SQL RegEx

SQL RegEx : Quantifiers


Most of RegEx entities, we discussed so far, try to match only one occurrence of RegEx in Source Text.

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For example

RegEx :  [ab] :  This RegEx will try to find if source text contains ONE “a” or ONE “b”

RegEx : [a-bA-B0-9] :  This RegEx will try to find if source text contains any ONE of the characters defined by this character class.

Quantifiers, in RegEx, are used to verify more than one occurrences of string.

For example-

Source Text : “THIS is a example with a dummy text”

If we want to verify that source text contains exact 3 “a”s we can use a RegEx like-

RegEx : [a]{3}  : {3} is a quantifier to match exact 3 occurrences of preceding part of Regex

 

Source Text : 76430.98

If we want to verify that source text may or may not contain ONE decimal point, the RegEx would look like-

RegEx [\.]? : ? quantifier matches ZERO or ONE occurrence.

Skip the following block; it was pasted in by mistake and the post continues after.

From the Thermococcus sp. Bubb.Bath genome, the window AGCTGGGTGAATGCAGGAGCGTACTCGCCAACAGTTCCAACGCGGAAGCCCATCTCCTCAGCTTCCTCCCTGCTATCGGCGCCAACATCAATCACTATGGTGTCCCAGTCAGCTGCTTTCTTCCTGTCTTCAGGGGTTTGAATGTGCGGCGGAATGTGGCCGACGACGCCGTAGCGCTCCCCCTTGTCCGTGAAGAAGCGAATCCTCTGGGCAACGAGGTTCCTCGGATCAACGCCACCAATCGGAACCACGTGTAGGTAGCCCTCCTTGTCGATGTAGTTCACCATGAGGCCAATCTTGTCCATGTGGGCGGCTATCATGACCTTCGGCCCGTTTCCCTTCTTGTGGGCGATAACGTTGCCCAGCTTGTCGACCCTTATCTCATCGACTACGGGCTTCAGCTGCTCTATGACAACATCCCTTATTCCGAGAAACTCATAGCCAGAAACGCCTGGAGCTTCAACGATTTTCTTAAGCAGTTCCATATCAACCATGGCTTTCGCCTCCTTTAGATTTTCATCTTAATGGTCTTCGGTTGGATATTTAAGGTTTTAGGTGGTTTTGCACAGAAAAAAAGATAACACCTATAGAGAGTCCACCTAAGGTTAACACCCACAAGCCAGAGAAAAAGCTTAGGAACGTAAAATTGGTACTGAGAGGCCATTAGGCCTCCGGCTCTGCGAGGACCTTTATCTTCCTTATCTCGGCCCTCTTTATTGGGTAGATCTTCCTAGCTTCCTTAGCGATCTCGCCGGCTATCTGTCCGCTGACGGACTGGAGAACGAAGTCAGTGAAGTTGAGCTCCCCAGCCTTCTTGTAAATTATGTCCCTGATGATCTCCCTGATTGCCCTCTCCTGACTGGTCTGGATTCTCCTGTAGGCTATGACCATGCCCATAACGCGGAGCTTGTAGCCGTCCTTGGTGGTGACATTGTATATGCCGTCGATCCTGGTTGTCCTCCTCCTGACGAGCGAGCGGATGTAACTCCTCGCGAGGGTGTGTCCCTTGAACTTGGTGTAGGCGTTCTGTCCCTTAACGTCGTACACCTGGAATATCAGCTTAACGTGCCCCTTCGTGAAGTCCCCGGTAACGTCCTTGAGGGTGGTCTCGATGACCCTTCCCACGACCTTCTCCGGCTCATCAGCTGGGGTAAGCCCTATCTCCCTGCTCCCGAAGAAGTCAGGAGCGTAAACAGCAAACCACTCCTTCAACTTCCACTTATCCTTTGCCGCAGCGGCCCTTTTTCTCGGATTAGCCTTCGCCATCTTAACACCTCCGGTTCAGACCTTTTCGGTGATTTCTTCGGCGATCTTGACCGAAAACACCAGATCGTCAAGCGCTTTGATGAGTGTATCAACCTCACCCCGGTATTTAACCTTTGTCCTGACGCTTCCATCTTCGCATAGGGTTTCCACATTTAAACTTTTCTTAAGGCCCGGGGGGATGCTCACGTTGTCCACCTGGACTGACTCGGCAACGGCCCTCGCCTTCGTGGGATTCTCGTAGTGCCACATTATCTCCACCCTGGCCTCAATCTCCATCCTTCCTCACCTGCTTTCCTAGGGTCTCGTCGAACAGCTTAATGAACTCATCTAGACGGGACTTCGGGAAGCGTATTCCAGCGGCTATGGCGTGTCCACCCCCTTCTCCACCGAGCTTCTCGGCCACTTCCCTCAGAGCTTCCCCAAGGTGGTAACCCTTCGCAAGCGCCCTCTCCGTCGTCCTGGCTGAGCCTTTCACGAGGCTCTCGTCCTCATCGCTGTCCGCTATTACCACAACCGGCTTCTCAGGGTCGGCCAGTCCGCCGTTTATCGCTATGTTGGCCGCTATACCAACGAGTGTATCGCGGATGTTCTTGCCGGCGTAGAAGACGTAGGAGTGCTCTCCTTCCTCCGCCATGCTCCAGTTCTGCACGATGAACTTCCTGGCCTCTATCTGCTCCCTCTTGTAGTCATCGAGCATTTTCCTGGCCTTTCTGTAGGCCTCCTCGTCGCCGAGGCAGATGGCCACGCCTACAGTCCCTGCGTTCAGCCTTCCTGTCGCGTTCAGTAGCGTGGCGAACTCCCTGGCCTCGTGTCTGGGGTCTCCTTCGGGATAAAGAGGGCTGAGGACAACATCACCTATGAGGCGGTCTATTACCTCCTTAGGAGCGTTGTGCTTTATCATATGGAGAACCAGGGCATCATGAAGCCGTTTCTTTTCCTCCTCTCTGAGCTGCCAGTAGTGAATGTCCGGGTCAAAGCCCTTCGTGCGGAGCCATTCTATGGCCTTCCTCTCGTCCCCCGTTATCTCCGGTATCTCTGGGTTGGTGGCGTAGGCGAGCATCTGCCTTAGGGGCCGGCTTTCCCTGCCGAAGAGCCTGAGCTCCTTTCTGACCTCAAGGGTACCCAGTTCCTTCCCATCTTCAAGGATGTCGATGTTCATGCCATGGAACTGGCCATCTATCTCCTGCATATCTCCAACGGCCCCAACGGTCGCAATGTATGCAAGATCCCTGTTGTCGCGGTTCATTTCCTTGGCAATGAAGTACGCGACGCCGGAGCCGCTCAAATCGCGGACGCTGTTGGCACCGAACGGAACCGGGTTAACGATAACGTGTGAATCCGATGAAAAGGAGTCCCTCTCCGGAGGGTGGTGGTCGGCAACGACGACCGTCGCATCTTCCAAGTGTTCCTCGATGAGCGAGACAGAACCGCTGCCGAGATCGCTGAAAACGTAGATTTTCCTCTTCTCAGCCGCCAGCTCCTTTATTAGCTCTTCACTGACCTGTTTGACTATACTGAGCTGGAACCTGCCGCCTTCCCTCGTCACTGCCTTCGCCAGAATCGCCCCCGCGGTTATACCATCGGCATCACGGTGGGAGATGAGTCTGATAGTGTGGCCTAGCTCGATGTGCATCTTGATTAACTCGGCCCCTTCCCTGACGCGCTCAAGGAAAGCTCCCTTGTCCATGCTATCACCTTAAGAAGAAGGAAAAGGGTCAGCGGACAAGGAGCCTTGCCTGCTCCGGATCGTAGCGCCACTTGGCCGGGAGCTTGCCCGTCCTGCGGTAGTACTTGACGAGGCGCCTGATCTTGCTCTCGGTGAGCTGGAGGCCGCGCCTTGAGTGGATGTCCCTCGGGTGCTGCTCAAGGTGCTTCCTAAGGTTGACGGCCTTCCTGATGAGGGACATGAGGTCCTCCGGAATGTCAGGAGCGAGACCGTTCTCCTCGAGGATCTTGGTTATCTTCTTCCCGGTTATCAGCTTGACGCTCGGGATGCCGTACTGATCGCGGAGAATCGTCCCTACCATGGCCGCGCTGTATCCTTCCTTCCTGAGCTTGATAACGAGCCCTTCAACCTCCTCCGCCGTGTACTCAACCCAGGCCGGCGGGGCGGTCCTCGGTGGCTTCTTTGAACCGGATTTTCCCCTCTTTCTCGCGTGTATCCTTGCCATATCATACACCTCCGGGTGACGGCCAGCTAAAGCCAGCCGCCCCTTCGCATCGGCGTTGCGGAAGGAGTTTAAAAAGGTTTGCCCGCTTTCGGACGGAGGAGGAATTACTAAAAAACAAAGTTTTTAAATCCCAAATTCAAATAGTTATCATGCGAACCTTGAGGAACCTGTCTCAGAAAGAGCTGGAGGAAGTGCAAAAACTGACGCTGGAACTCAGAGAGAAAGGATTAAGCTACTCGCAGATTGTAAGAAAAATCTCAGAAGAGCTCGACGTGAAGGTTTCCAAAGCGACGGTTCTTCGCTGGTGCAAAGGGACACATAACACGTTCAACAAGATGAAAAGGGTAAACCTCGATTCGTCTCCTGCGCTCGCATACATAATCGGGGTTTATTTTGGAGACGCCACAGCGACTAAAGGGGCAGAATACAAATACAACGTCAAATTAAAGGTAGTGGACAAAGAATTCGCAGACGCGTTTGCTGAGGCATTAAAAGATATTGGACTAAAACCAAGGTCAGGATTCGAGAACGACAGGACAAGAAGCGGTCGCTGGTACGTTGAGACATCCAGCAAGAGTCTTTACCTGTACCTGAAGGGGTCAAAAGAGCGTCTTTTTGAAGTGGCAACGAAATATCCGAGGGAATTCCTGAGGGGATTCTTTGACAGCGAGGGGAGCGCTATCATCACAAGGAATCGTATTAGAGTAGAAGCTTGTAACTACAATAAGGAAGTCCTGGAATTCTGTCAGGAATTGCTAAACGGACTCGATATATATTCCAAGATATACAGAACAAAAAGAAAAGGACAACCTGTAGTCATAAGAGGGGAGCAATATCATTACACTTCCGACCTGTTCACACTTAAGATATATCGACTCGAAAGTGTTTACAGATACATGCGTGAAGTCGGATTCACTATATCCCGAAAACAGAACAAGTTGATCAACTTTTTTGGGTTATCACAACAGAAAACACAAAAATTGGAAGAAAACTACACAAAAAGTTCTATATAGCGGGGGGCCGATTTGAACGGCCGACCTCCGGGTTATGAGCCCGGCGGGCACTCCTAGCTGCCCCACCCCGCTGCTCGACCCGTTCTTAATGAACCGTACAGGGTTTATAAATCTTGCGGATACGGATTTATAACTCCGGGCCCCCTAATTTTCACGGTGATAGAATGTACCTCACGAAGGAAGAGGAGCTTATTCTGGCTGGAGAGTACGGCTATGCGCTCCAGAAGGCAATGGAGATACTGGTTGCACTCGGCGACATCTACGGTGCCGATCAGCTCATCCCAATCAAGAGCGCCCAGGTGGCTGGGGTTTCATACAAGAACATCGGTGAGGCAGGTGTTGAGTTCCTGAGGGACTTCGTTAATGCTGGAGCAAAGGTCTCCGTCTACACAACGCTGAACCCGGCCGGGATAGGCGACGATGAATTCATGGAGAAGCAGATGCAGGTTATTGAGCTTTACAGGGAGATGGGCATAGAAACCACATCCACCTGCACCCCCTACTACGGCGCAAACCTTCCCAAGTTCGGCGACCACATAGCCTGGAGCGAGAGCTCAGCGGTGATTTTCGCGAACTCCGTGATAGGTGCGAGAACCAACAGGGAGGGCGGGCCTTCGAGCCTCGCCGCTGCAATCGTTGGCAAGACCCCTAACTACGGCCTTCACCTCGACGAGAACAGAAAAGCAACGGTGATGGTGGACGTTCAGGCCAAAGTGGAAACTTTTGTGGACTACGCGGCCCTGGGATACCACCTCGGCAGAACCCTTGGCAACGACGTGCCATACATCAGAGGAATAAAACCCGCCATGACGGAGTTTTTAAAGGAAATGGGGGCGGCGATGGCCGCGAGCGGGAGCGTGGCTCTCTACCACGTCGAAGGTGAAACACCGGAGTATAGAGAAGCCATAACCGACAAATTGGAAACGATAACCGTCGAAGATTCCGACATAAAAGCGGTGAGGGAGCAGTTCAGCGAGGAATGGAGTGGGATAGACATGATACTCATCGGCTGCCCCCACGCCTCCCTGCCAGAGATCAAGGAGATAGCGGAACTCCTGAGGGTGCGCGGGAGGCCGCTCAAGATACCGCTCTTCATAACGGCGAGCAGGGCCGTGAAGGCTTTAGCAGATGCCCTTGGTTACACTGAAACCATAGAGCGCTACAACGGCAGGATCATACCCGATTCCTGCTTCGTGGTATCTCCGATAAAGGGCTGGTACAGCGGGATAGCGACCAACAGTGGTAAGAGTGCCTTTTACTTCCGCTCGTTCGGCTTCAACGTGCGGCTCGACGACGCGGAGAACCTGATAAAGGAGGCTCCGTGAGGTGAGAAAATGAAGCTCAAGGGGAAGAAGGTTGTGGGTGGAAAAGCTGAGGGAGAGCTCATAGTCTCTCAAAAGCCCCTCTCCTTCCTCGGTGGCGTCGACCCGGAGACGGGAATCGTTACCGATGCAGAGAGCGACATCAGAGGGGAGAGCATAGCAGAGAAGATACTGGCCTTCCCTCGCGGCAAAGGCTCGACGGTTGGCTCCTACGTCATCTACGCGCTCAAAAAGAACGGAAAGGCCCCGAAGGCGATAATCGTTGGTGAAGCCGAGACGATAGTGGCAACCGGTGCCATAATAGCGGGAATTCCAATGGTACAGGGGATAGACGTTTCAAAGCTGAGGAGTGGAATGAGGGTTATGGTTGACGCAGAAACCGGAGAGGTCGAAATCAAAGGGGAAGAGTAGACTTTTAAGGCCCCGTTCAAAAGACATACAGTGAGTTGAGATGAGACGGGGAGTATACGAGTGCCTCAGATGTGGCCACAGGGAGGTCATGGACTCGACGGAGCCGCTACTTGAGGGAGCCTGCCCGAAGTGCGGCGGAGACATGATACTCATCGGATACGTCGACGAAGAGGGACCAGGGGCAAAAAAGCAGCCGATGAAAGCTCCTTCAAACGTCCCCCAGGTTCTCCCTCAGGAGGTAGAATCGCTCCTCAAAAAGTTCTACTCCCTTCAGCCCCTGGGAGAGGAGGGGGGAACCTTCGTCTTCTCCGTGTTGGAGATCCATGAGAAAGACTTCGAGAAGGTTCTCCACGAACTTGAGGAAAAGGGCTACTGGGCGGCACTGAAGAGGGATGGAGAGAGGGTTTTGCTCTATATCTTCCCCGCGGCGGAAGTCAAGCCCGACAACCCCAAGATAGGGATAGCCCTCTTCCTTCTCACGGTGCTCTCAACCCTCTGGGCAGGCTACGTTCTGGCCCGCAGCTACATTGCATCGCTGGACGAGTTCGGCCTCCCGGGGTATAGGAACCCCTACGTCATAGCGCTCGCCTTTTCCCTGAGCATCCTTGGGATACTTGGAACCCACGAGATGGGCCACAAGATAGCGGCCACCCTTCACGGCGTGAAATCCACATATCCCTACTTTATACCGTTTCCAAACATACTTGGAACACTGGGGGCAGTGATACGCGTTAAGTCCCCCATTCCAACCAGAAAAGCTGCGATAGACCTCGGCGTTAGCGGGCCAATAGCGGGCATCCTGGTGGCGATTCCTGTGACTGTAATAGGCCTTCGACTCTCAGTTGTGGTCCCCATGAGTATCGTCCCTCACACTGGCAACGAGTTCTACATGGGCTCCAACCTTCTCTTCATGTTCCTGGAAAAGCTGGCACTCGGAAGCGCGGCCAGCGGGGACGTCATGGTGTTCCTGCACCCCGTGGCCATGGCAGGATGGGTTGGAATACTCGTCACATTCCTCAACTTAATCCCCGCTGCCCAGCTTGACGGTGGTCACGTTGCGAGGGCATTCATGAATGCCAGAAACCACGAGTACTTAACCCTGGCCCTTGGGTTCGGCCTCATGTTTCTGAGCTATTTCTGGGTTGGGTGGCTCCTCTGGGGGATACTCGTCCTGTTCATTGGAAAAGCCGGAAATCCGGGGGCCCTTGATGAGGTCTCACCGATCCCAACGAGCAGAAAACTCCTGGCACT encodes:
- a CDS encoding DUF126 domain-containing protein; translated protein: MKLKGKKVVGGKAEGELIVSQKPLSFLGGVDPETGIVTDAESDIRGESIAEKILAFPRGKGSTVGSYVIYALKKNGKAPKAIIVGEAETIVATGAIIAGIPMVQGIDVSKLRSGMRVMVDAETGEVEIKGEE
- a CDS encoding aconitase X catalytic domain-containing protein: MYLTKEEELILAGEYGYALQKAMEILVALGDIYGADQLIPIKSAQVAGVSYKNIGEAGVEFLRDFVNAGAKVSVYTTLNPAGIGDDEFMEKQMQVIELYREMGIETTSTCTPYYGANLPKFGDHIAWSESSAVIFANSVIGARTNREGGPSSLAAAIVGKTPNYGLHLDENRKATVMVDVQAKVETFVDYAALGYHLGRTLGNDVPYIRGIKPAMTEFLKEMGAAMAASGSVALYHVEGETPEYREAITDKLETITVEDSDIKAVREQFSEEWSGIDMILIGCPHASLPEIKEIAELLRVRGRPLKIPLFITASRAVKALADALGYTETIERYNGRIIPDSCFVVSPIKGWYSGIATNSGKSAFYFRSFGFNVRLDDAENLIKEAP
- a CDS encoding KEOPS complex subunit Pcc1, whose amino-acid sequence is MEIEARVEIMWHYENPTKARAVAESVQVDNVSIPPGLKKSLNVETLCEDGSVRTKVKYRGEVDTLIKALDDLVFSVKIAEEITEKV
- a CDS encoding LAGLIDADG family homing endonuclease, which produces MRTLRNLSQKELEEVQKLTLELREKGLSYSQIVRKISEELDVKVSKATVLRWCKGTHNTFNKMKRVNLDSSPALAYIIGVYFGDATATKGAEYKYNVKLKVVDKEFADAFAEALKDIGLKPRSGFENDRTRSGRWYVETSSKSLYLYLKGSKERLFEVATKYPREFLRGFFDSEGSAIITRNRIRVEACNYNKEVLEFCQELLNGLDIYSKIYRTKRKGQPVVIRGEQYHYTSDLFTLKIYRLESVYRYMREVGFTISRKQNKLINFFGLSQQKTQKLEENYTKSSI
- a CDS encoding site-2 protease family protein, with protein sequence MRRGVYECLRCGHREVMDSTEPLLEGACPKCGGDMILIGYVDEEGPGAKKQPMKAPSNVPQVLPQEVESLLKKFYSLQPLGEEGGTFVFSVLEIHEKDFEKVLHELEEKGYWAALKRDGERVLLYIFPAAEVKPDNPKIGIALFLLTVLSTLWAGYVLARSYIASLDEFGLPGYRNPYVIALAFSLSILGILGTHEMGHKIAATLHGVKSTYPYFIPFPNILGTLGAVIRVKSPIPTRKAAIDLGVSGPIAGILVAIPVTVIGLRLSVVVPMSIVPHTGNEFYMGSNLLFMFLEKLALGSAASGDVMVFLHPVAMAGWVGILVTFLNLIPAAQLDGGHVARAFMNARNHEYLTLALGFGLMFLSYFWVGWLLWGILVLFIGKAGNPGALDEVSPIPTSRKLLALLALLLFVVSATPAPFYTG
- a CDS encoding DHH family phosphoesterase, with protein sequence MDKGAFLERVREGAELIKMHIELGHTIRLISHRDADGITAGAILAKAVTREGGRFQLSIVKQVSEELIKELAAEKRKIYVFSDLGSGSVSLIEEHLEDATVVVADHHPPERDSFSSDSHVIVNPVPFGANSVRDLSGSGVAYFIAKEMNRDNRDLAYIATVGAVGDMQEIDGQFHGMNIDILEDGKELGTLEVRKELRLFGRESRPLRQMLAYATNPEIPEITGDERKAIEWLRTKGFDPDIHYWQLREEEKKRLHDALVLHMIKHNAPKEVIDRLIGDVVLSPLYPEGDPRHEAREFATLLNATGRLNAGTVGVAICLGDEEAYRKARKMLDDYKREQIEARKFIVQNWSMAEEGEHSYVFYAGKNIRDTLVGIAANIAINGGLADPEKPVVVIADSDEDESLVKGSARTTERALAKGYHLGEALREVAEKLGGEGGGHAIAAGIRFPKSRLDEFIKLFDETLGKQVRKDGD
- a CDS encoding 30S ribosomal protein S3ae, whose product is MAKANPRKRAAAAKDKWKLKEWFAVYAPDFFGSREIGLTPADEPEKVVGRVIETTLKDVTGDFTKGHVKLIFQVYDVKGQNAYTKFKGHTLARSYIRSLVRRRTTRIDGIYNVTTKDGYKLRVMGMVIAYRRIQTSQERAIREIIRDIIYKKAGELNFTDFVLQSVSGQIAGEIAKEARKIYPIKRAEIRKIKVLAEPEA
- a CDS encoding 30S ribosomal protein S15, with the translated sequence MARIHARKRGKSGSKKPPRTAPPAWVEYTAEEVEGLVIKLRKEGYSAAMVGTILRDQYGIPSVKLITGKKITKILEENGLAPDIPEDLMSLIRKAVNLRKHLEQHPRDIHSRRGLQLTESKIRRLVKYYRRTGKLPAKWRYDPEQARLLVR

Types of Quantifiers

RegEx have 3 types of quantifiers as following-

Type of Quantifiers
Greedy Reluctant : ? Possessive : + Match X
X? X?? X?+ Zero or One time
X* X*? X*+ Zero or More times
X+ X+? X++ One or More times
X{n} X{n}? X{n}+ Exactly n times
X{n,} X{n,}? X{n,}+ n or more times (at least n times)
X{n,m} X{n,m}? X{n,m}+ at least n times but not more than m times

From this table, it may seem that all these types of quantifiers are doing the same thing i.e. trying to match given number of occurrences; but there is a major difference in the way these quantifiers process the source text and that directly impacts how they calculate number of occurrences.

1. Greedy quantifiers:

Greedy ones try to consume maximum text at once and as soon as match is found, it will stop looking for more matches.

Source Text : xfooxxxxxfoo

RegEx : .*foo 

  1. “.”  : can match any character
  2. “*” : can match one or more times
  3. foo : this is a string literal so it must be matched as it is

So this RegEx can match a text  with contains any number of any type of character followed by string “foo”.